Marketing professionals are accountable for the marketing spend and the return on the marketing investment that they bring to the business. However, when it comes to measuring the impact or ROAS (Return on Ad Spend), marketers usually find the measurement methods slow, inadequate or outright misleading. Marketers are increasingly applying data science and advanced analytics to measurement to gain a competitive edge over their competitors. They use methods like Marketing Mix Modelling (MMA) or Multi-touch Attribution (MTA) – sometimes both – to help them understand the impact of their marketing initiatives. How do marketers select a particular approach? Which is a better strategy to adopt?


To begin, we need to understand a bit about each method.


Marketing Mix Modelling (MMM)

Marketing mix modelling looks at the historical relationships between marketing spending and business performance to help you establish your business drivers and marketing decisions—along with the best provision across products, markets, and marketing programs.


MMM incorporates historical aggregate data from a variety of sources in different formats and estimates the aggregated impact of marketing activities on desired outcomes. The data is at a campaign or market level instead of at an individual customer level. It requires the data to be regularly updated, cleaned, deduplicated and normalized while aligning time series.


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Multi-Touch Attribution Modelling

MTA involves collecting information about individual prospects and customers through the various digital media that they interact with. The data usually includes every interaction that an individual has had with the brands’ messaging across paid search, display and video ads. Given the high proliferation of smart devices, a typical customer journey involves various touchpoints. MTA is a way of assigning credit to marketing touchpoints allowing you to see how each interaction is contributing in the customer journey.


There are three main types of attribution models that are adopted by marketers:

First Touch: In this model, the first touchpoint with a potential receives the entire credit.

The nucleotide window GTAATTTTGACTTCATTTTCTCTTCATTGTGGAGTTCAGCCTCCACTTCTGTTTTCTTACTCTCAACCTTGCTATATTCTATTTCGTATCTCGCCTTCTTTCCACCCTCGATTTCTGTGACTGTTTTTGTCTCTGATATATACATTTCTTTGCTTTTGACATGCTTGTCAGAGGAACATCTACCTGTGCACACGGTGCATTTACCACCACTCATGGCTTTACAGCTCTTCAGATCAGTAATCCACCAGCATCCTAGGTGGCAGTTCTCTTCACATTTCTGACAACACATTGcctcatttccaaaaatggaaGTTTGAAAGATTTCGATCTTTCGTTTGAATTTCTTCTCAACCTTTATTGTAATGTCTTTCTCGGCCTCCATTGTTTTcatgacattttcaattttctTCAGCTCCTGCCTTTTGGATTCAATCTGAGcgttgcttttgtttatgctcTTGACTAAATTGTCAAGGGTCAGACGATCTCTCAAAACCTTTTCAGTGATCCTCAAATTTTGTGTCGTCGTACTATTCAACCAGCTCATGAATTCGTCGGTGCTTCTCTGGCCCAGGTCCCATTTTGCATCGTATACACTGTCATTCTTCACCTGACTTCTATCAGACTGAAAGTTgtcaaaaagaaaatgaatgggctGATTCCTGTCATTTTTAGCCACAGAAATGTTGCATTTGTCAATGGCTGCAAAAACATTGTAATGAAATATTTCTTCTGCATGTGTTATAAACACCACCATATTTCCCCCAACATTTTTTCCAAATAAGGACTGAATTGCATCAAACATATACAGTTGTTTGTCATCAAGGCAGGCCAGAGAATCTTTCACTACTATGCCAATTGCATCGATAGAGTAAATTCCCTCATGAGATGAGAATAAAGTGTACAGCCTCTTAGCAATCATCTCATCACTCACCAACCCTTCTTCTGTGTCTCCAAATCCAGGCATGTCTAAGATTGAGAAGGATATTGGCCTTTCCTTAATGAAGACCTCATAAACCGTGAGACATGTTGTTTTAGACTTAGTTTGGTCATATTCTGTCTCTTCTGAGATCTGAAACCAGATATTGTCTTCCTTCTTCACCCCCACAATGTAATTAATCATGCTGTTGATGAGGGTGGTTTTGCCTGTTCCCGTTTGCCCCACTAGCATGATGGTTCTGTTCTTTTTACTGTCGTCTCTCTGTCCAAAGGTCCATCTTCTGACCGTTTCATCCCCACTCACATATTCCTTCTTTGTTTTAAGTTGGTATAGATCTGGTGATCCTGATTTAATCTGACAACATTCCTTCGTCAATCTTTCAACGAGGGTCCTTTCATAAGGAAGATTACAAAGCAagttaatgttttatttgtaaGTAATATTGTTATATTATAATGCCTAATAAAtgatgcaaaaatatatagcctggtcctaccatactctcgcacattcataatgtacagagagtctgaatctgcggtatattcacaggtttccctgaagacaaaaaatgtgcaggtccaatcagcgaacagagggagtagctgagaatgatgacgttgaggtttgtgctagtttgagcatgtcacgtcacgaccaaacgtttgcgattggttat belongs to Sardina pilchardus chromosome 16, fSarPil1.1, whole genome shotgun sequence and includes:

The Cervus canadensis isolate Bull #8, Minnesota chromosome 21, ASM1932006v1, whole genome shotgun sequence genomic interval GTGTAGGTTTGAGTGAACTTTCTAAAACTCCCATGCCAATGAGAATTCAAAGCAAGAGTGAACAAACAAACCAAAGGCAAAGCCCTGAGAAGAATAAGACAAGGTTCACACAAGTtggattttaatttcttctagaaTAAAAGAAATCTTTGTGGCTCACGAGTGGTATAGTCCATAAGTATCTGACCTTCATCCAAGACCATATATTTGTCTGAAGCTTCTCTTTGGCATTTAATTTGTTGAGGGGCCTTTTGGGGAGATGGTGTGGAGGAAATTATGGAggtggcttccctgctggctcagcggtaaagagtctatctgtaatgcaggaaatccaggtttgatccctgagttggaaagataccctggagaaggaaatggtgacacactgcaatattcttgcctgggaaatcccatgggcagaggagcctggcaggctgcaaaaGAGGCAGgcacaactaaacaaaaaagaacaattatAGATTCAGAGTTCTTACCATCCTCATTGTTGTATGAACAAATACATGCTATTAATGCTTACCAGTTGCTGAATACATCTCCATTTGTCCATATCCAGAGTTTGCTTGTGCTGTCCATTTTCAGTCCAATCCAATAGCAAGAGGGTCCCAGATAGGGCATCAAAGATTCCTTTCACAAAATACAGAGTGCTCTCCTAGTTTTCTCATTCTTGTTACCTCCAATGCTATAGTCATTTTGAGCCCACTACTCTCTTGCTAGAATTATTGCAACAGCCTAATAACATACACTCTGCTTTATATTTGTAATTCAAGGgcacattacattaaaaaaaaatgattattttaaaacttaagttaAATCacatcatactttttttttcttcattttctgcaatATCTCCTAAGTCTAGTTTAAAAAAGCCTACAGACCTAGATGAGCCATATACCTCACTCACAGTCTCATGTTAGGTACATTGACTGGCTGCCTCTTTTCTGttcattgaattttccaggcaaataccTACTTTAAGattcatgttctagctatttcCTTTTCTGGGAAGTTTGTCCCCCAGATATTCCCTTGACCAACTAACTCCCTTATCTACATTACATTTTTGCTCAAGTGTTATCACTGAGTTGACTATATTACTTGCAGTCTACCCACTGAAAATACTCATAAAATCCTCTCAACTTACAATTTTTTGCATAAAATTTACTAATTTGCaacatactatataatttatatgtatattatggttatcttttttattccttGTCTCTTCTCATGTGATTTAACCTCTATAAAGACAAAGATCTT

Last Touch: This is the most commonly used model where the last interaction gets the full credit of the conversion

Multi-Touch: This model gives credit to every touch point. Depending on whether the model is linear, time-decay, U-Shape or W-Shape, the proportion of weightage may vary.


Key Differences:


Time-period: MMM uses historical data usually spanning 2-3 years whereas MTA utilizes a much shorter window from 1 week up to 1 month based on cookie preferences.

Holistic Evaluation: Since MMM takes a variety of internal and external factors into account, MMM tends to be more holistic in its approach. MTA only considers digital marketing often ignoring offline interactions or other factors.

Incremental Impact: MMM is capable of reproducing the incremental impact of marketing since it shows the direct correlation of marketing on sales or other KPI metrics over a period of time. MTA model is able to reflect the short-term absolute impact of marketing.


Which method is better?

The choice of attribution model will depend on the brand and other factors such as:

  • Media spend – whether the major proportion of the spend is on online or offline media
  • Data availability – whether marketer has access to all the required data points at all times
  • Data format – whether the available data is in suitable formats that can be utilized in the attribution model


While each method has its pros and cons, there are benefits of combining both MMM and MTA approaches. Combining the detailed view available from MTA with the more comprehensive analysis provided by MMM, the marketer stands to gain a more accurate view. While this approach could be ideal, there are a few significant challenges like data uniformity, duplicity and granularity that marketers may face.

The marketer should choose the most suitable approach based on data availability and brand presence.